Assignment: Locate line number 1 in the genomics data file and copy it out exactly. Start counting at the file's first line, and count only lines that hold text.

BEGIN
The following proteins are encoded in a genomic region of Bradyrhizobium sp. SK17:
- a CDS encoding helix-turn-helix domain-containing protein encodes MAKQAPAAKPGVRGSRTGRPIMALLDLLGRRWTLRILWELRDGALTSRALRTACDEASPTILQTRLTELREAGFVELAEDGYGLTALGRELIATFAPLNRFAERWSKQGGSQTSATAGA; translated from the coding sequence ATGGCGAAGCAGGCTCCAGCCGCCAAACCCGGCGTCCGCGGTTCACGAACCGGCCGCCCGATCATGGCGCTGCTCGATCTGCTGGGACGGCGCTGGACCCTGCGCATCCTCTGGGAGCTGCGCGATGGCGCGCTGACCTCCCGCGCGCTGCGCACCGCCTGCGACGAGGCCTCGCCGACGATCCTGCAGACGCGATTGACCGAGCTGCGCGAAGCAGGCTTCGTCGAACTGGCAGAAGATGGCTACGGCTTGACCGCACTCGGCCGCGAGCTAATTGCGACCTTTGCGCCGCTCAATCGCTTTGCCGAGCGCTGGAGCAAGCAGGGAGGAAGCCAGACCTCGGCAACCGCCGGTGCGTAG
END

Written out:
The following proteins are encoded in a genomic region of Bradyrhizobium sp. SK17: